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Frances Reed, Bourke pioneer by James Michael Fleming© 2022

1875 Reed family Bourke. Photo contributed

Frances Reed was the matriarch of a large family of Bourke pioneers.

When she and her husband, James Reed, arrived in Bourke in 1862, they found just a few cabins, a goods depot and two pubs. Grazing properties had been established nearby from about 1857 and the very first town settlers had come about three years later.

The arrival of these newcomers, and the diseases they brought, had disrupted the lives of the local Aboriginal people and caused their population to decline from an estimated 3000 in 1845 to around one thousand in 1863.

Despite her worldly background, fifty-year-old Frances faced significant new challenges in this hot, dry, dusty, and very isolated fledgling town. Supplies were scarce and expensive because they had to come by wagon from Maitland, 720 kilometres away, or by unreliable paddle-steamer from Adelaide, about 3,000 river kilometres.

On arrival, Frances had to call on her experience and resourcefulness, assisting at the birth of William Wright, just the eighth white birth recorded in the district.

There were very few women in the district but plenty of wild men. Even the newly arrived policemen were erratic, with Constable Elliott having shot and killed Sergeant Webb a year earlier.

Frances and James had wisely left their younger children in the care of their older siblings in Sydney while they assessed their opportunities. Nevertheless, soon after their 19-year-old daughter Sarah Ann married Michael Brennan in Sydney on 8 January 1863, she and her new husband brought the rest of the family to Bourke.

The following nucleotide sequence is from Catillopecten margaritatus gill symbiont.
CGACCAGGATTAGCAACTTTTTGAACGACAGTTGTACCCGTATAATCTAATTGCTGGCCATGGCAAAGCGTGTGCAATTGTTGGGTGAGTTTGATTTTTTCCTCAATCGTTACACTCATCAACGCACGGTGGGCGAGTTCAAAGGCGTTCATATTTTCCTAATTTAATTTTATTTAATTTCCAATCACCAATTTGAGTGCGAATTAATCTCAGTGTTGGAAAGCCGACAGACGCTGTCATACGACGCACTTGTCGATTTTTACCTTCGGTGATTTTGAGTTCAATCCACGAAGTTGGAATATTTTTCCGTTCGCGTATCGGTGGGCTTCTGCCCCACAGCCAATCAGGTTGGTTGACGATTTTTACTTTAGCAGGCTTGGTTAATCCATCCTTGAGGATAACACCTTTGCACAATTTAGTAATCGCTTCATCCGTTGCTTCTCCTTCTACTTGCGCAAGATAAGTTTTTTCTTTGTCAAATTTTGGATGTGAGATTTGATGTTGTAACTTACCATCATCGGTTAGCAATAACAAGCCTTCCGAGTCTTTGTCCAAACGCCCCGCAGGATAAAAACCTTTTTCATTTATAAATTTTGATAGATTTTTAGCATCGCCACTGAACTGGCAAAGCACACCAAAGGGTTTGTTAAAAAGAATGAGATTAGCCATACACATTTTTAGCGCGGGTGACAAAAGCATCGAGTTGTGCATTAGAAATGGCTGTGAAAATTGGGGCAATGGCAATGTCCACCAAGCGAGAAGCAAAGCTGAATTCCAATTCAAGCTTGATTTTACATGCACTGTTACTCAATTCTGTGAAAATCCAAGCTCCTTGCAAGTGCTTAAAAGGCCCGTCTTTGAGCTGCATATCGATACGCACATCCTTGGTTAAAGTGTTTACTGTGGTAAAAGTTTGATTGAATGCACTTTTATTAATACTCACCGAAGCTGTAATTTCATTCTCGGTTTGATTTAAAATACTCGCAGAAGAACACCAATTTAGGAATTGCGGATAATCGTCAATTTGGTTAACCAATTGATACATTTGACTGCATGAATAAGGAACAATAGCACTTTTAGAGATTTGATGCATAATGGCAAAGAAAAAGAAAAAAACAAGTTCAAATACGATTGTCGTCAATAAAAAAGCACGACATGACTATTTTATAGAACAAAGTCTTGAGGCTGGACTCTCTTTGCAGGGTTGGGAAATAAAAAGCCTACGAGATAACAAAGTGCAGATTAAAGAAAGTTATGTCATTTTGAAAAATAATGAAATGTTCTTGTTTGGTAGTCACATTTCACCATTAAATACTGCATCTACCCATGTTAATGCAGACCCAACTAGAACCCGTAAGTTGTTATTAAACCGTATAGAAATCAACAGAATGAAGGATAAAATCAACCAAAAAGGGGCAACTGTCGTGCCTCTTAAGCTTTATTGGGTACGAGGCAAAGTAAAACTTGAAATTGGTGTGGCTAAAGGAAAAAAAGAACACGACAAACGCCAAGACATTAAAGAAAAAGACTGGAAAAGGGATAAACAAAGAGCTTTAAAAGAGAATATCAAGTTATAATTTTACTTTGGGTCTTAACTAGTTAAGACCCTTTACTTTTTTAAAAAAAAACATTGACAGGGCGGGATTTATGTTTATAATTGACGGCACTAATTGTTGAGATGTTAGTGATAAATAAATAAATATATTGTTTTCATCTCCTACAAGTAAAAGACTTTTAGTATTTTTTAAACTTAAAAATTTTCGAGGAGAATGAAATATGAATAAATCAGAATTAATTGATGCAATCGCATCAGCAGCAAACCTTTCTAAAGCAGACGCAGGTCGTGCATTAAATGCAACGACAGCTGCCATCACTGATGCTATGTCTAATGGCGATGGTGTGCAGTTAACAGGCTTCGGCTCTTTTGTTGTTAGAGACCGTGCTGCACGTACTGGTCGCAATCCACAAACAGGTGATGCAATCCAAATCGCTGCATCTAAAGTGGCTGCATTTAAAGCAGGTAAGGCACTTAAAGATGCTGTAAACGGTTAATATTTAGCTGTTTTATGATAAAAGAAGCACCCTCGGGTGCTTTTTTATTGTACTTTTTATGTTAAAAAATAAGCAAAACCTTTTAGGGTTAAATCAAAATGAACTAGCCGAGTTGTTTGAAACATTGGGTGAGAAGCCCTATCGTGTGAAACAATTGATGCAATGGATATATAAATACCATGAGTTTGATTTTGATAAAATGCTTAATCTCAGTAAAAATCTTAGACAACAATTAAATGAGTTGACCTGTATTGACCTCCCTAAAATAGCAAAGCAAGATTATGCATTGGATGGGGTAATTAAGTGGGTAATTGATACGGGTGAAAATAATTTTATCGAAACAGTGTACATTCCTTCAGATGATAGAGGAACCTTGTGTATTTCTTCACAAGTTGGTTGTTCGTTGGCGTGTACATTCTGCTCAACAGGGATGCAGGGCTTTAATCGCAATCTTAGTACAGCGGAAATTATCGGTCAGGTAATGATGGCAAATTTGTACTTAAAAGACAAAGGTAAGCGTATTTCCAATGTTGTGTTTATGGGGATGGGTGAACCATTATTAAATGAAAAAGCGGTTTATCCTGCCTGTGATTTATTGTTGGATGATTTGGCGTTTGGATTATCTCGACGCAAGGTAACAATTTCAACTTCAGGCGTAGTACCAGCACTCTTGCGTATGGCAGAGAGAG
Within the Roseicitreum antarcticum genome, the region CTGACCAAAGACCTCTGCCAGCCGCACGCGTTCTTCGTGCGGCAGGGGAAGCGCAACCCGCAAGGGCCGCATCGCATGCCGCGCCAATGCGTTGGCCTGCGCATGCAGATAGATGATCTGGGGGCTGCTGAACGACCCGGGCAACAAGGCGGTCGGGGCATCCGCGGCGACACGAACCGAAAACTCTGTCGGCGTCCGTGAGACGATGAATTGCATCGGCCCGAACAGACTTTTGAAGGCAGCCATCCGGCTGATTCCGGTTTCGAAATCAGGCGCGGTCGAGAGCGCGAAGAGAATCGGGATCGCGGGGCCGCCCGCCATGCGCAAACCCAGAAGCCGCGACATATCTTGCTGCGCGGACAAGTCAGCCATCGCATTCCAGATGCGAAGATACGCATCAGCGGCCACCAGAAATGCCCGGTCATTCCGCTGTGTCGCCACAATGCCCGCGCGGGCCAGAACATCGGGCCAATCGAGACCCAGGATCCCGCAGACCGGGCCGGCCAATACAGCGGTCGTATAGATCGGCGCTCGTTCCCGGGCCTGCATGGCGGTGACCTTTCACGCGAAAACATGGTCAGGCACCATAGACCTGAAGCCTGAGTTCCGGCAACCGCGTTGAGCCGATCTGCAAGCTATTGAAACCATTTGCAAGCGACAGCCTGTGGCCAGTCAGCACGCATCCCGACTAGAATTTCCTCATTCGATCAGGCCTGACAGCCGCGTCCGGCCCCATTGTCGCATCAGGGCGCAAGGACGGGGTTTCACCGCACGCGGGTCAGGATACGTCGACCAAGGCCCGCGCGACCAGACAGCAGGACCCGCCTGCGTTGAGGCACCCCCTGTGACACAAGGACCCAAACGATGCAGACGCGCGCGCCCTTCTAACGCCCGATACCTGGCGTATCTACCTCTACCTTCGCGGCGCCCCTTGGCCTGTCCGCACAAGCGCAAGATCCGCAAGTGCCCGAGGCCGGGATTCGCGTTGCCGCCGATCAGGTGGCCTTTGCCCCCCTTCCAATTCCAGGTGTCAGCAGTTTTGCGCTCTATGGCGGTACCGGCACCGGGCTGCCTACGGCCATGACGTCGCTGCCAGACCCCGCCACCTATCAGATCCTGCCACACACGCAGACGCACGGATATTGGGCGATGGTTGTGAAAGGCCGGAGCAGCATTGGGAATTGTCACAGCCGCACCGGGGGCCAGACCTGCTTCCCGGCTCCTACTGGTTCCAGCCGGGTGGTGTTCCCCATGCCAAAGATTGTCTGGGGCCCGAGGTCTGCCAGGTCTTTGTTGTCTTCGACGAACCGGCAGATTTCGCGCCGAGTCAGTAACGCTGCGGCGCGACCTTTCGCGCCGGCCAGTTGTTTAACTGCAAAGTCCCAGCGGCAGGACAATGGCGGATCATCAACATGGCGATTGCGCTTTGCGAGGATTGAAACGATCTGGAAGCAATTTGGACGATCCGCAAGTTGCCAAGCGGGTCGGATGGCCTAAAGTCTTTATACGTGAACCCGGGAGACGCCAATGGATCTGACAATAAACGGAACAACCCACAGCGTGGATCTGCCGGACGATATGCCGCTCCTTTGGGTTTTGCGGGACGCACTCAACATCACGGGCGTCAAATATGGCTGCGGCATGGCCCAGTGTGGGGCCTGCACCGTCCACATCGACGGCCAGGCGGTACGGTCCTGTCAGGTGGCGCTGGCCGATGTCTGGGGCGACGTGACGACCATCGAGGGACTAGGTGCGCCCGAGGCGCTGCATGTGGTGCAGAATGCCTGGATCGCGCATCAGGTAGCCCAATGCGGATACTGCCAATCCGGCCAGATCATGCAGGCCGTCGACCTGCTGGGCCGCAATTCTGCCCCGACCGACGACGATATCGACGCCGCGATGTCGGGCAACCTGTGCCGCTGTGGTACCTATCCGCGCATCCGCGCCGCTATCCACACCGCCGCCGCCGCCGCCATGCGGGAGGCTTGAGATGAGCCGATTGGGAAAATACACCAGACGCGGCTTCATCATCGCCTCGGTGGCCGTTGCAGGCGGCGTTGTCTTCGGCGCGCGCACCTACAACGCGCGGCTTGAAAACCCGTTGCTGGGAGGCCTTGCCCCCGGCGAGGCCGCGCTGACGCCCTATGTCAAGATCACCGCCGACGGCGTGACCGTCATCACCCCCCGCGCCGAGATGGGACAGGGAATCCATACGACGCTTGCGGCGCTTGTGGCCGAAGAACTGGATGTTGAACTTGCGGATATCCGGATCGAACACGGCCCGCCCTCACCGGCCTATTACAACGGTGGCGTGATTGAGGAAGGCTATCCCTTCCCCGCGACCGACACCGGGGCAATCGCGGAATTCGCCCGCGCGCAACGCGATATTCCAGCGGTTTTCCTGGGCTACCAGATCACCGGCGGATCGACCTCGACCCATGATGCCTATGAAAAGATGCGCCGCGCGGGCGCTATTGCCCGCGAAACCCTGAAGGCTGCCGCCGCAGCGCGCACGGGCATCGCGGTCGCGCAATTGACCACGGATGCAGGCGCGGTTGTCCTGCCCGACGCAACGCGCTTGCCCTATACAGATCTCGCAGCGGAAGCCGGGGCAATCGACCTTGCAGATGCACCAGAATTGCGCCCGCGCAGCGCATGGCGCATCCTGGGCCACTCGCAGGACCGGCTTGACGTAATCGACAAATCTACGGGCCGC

Frances told her children that she had been born at Canterbury, England, in 1812 and that her mother was Elizabeth Wilson. During her childhood, her Irish father Benjamin Heazle (a sergeant in the British Army) fought against Napoleon’s forces in Belgium. After his return from the war the family accompanied him on military postings in England, Scotland, Ireland, Gibraltar, and Malta.

Eighteen-year-old Frances married James Reed, a private in her father’s regiment, at Monk Wearmouth (Sunderland) on 28 June 1830. James was four years older, a son of shoemaker Thomas Reed of Ash Green (near Trentham in Staffordshire) and his wife Elizabeth Sutton. The newlyweds were immediately posted to Kephalonia in the Ionian Sea. Upon their return to England, their first child, William, was born at Portsmouth in April 1831.

During the next five years the regiment served in England and Ireland. By the time the family embarked with the regiment for Australia aboard the Earl Grey in 1836, two more sons had been born (John Benjamin. and James) but their brother William had died.

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